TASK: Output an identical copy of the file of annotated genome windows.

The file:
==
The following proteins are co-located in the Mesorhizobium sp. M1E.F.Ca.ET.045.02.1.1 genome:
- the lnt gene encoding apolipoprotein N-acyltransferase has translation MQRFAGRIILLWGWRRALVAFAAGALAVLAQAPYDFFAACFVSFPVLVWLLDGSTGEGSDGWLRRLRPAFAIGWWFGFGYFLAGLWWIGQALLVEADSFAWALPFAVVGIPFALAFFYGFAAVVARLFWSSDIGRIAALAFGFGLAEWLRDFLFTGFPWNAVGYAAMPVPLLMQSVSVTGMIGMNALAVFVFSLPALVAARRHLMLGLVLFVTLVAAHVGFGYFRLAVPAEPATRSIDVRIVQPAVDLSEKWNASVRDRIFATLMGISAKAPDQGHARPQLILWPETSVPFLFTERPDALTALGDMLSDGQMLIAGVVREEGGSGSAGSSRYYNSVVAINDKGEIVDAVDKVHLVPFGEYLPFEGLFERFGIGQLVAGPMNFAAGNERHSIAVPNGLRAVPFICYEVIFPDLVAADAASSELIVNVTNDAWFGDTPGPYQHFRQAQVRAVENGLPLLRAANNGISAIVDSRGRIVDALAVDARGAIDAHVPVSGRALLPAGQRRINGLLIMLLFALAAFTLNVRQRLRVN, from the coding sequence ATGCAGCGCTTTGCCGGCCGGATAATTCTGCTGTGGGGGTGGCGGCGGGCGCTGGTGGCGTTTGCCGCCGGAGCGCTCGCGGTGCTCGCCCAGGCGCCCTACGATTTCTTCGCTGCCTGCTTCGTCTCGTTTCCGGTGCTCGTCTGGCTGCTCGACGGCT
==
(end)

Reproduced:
The following proteins are co-located in the Mesorhizobium sp. M1E.F.Ca.ET.045.02.1.1 genome:
- the lnt gene encoding apolipoprotein N-acyltransferase has translation MQRFAGRIILLWGWRRALVAFAAGALAVLAQAPYDFFAACFVSFPVLVWLLDGSTGEGSDGWLRRLRPAFAIGWWFGFGYFLAGLWWIGQALLVEADSFAWALPFAVVGIPFALAFFYGFAAVVARLFWSSDIGRIAALAFGFGLAEWLRDFLFTGFPWNAVGYAAMPVPLLMQSVSVTGMIGMNALAVFVFSLPALVAARRHLMLGLVLFVTLVAAHVGFGYFRLAVPAEPATRSIDVRIVQPAVDLSEKWNASVRDRIFATLMGISAKAPDQGHARPQLILWPETSVPFLFTERPDALTALGDMLSDGQMLIAGVVREEGGSGSAGSSRYYNSVVAINDKGEIVDAVDKVHLVPFGEYLPFEGLFERFGIGQLVAGPMNFAAGNERHSIAVPNGLRAVPFICYEVIFPDLVAADAASSELIVNVTNDAWFGDTPGPYQHFRQAQVRAVENGLPLLRAANNGISAIVDSRGRIVDALAVDARGAIDAHVPVSGRALLPAGQRRINGLLIMLLFALAAFTLNVRQRLRVN, from the coding sequence ATGCAGCGCTTTGCCGGCCGGATAATTCTGCTGTGGGGGTGGCGGCGGGCGCTGGTGGCGTTTGCCGCCGGAGCGCTCGCGGTGCTCGCCCAGGCGCCCTACGATTTCTTCGCTGCCTGCTTCGTCTCGTTTCCGGTGCTCGTCTGGCTGCTCGACGGCT